AriensCo is hard at work on the all-new AriensCo Museum. The multi-year effort is underway to renovate and relaunch the museum, which is housed at the company's original manufacturing plant in Brillion, Wisconsin. It features 14,000 square feet (1,300 square meters) of display space and a full-size replica of Henry Ariens' garage, where AriensCo started.
From the company's founding in 1933, AriensCo has been marked by technical prowess, advanced engineering and a commitment to its customers. Several exhibits will walk visitors through the company's storied history, along with dozens of machines that show its commitment to innovation. Interactive iPad displays, larger-than-life artwork and a movie theater show how AriensCo has transformed with the American landscape.
The museum tells the story of how AriensCo manufactured ammunition boxes for the U.S. military during World War II that were parachuted into battle zones to support troops. The original group of Ariens brothers used these funds to expand their manufacturing capabilities. Visitors can view one of these ammunition boxes and parachutes for a glimpse into the company's real history. It's just one of several interesting stops along the way.
"There's something in the museum for everyone," said Mel Edinger, AriensCo retiree and volunteer museum coordinator. "The equipment appeals to the Ariens and Gravely super fans. This latest expansion will especially be great for educational purposes to showcase the transformation of AriensCo alongside America."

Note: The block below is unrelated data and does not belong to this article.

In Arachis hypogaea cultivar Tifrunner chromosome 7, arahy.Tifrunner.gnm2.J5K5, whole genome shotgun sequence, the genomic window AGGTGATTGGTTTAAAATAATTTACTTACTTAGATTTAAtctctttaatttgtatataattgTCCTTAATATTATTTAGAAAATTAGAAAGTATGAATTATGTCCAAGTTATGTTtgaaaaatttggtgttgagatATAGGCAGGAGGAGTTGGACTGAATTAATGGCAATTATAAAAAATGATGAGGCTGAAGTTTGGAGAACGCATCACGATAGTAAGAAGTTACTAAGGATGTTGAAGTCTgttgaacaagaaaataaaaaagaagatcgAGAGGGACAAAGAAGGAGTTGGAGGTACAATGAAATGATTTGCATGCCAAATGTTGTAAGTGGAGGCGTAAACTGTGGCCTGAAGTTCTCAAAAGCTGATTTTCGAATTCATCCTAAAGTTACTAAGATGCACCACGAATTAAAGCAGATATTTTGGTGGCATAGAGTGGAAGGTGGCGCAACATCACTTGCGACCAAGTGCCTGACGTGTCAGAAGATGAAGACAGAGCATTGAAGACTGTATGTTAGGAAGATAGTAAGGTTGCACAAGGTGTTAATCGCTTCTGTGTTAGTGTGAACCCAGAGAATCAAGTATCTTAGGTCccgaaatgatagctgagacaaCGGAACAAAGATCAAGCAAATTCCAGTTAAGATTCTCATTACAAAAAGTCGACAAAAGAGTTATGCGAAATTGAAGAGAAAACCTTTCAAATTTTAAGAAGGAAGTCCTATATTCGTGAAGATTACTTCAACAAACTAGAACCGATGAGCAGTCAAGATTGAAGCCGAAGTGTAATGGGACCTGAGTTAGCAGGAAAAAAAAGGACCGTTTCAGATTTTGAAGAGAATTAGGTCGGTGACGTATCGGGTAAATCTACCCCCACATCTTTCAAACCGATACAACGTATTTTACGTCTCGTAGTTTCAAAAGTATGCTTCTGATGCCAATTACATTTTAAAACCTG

For more than 85 years, the Ariens family name has been associated with quality and dependable machines. The most recent expansion was led by Chairman and CEO Dan Ariens, who represents the fourth generation to lead AriensCo. He approached AriensCo employees and retirees 15 years ago with the idea of capturing the history behind how the company has grown, both with its own advancements and through strategic mergers, which have helped AriensCo expand its presence across the lawn and snow industries.
The museum spotlights history from the early 1900s, the original Brillion Iron Works, items from the Great Depression era and equipment from the founding of AriensCo. There are pictures and advertisements from more than 60 years ago and displays that show the evolution of equipment designed for farmers, homeowners and professionals, among other featured pieces. While the renovation was underway, Edinger came across a box from the 1940s that was hidden in the ceiling. It held hand-carved, balsa wood machine models for the first AriensCo factory that were made by Mando Ariens.
"We've been here for a long time because we build quality products, and we'd like for everyone to be a part of that," Edinger said. "The AriensCo Museum is a testament to the company's remarkable history and staying power."